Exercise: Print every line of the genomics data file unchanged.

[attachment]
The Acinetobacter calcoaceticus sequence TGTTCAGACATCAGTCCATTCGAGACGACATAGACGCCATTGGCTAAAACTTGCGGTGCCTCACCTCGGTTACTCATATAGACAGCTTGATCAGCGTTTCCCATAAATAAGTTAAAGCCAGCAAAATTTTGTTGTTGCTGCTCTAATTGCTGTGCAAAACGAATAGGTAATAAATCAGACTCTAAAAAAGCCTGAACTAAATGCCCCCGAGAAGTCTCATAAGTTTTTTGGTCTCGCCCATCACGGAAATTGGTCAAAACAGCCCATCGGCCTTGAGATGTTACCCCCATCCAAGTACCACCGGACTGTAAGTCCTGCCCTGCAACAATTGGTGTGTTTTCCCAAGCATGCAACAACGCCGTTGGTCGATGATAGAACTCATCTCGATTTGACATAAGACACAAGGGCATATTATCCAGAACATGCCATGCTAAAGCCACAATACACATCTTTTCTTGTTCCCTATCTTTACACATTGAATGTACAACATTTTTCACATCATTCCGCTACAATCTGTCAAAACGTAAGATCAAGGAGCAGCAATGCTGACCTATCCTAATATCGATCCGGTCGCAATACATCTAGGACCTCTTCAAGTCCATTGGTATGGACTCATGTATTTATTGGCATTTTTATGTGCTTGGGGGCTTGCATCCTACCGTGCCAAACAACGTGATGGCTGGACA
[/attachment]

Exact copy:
The Acinetobacter calcoaceticus sequence TGTTCAGACATCAGTCCATTCGAGACGACATAGACGCCATTGGCTAAAACTTGCGGTGCCTCACCTCGGTTACTCATATAGACAGCTTGATCAGCGTTTCCCATAAATAAGTTAAAGCCAGCAAAATTTTGTTGTTGCTGCTCTAATTGCTGTGCAAAACGAATAGGTAATAAATCAGACTCTAAAAAAGCCTGAACTAAATGCCCCCGAGAAGTCTCATAAGTTTTTTGGTCTCGCCCATCACGGAAATTGGTCAAAACAGCCCATCGGCCTTGAGATGTTACCCCCATCCAAGTACCACCGGACTGTAAGTCCTGCCCTGCAACAATTGGTGTGTTTTCCCAAGCATGCAACAACGCCGTTGGTCGATGATAGAACTCATCTCGATTTGACATAAGACACAAGGGCATATTATCCAGAACATGCCATGCTAAAGCCACAATACACATCTTTTCTTGTTCCCTATCTTTACACATTGAATGTACAACATTTTTCACATCATTCCGCTACAATCTGTCAAAACGTAAGATCAAGGAGCAGCAATGCTGACCTATCCTAATATCGATCCGGTCGCAATACATCTAGGACCTCTTCAAGTCCATTGGTATGGACTCATGTATTTATTGGCATTTTTATGTGCTTGGGGGCTTGCATCCTACCGTGCCAAACAACGTGATGGCTGGACA